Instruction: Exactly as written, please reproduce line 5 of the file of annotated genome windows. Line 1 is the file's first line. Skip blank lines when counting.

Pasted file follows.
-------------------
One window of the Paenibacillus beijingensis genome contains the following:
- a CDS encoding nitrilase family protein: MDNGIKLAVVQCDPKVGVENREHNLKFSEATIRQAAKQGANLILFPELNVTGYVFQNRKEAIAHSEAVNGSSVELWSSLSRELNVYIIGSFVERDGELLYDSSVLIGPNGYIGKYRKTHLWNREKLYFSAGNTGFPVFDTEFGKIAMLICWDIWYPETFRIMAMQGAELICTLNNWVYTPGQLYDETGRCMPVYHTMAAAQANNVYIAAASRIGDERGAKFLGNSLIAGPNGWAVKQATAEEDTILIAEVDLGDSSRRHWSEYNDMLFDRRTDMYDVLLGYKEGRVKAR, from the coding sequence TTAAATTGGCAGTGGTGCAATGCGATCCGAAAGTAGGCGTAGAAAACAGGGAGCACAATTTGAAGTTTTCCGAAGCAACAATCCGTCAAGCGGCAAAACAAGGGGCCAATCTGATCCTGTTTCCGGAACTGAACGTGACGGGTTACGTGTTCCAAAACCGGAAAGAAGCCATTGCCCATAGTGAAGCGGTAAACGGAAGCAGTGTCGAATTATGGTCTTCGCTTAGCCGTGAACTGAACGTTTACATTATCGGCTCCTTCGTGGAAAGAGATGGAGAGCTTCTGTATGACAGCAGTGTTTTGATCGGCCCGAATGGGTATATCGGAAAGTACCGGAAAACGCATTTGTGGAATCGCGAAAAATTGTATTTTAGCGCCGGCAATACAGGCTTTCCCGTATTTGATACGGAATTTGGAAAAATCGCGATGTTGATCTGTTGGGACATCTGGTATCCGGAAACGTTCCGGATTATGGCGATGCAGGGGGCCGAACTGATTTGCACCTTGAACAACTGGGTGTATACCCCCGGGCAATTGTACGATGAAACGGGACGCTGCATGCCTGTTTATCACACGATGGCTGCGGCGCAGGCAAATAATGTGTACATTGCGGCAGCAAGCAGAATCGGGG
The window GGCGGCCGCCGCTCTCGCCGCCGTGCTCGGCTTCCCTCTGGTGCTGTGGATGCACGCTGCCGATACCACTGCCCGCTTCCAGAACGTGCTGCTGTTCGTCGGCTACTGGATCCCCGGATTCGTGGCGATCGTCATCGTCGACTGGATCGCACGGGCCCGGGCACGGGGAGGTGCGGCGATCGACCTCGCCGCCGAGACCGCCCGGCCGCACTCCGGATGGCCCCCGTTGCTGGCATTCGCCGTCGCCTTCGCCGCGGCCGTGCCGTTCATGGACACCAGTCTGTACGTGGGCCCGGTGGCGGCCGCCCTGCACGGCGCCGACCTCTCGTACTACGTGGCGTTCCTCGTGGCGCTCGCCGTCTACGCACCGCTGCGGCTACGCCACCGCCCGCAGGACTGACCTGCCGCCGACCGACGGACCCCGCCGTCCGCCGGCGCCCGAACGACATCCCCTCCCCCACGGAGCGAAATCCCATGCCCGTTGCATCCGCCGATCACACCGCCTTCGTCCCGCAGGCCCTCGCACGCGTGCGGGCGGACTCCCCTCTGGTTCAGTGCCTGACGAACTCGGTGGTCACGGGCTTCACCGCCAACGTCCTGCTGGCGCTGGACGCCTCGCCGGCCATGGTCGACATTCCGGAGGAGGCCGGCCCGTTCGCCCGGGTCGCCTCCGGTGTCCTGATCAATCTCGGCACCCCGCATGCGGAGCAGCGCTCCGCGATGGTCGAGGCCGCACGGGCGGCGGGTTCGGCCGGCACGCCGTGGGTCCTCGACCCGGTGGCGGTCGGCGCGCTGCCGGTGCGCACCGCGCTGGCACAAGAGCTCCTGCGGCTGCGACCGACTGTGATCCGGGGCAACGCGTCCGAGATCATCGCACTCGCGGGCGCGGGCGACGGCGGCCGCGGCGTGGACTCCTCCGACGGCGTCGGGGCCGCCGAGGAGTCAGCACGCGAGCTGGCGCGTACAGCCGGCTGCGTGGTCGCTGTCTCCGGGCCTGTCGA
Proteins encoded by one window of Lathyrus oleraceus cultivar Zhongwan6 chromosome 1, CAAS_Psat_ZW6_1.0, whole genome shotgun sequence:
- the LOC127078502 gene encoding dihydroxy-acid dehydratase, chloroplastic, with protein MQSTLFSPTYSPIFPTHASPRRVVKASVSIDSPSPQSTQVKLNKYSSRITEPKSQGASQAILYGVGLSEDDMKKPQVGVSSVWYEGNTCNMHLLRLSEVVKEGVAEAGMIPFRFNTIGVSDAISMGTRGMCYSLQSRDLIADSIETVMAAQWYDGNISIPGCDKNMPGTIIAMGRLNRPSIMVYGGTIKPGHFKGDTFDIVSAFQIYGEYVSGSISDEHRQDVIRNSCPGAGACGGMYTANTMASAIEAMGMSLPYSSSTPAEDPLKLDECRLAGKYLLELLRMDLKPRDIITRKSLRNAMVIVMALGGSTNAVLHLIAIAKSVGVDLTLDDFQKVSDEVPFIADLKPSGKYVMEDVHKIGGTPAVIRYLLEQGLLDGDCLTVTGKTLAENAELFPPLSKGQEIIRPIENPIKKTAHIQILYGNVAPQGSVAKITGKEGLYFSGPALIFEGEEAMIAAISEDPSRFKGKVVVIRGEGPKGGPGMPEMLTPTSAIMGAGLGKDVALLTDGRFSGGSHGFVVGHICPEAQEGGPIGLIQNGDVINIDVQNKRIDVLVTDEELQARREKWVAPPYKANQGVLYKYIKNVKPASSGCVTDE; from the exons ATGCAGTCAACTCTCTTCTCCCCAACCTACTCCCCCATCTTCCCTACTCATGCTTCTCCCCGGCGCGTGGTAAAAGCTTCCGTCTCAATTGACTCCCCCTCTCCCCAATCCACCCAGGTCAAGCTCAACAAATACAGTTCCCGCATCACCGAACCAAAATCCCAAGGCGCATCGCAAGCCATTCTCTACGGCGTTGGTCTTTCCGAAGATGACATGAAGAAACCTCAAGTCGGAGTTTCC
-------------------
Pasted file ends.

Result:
- the LOC127078502 gene encoding dihydroxy-acid dehydratase, chloroplastic, with protein MQSTLFSPTYSPIFPTHASPRRVVKASVSIDSPSPQSTQVKLNKYSSRITEPKSQGASQAILYGVGLSEDDMKKPQVGVSSVWYEGNTCNMHLLRLSEVVKEGVAEAGMIPFRFNTIGVSDAISMGTRGMCYSLQSRDLIADSIETVMAAQWYDGNISIPGCDKNMPGTIIAMGRLNRPSIMVYGGTIKPGHFKGDTFDIVSAFQIYGEYVSGSISDEHRQDVIRNSCPGAGACGGMYTANTMASAIEAMGMSLPYSSSTPAEDPLKLDECRLAGKYLLELLRMDLKPRDIITRKSLRNAMVIVMALGGSTNAVLHLIAIAKSVGVDLTLDDFQKVSDEVPFIADLKPSGKYVMEDVHKIGGTPAVIRYLLEQGLLDGDCLTVTGKTLAENAELFPPLSKGQEIIRPIENPIKKTAHIQILYGNVAPQGSVAKITGKEGLYFSGPALIFEGEEAMIAAISEDPSRFKGKVVVIRGEGPKGGPGMPEMLTPTSAIMGAGLGKDVALLTDGRFSGGSHGFVVGHICPEAQEGGPIGLIQNGDVINIDVQNKRIDVLVTDEELQARREKWVAPPYKANQGVLYKYIKNVKPASSGCVTDE; from the exons ATGCAGTCAACTCTCTTCTCCCCAACCTACTCCCCCATCTTCCCTACTCATGCTTCTCCCCGGCGCGTGGTAAAAGCTTCCGTCTCAATTGACTCCCCCTCTCCCCAATCCACCCAGGTCAAGCTCAACAAATACAGTTCCCGCATCACCGAACCAAAATCCCAAGGCGCATCGCAAGCCATTCTCTACGGCGTTGGTCTTTCCGAAGATGACATGAAGAAACCTCAAGTCGGAGTTTCC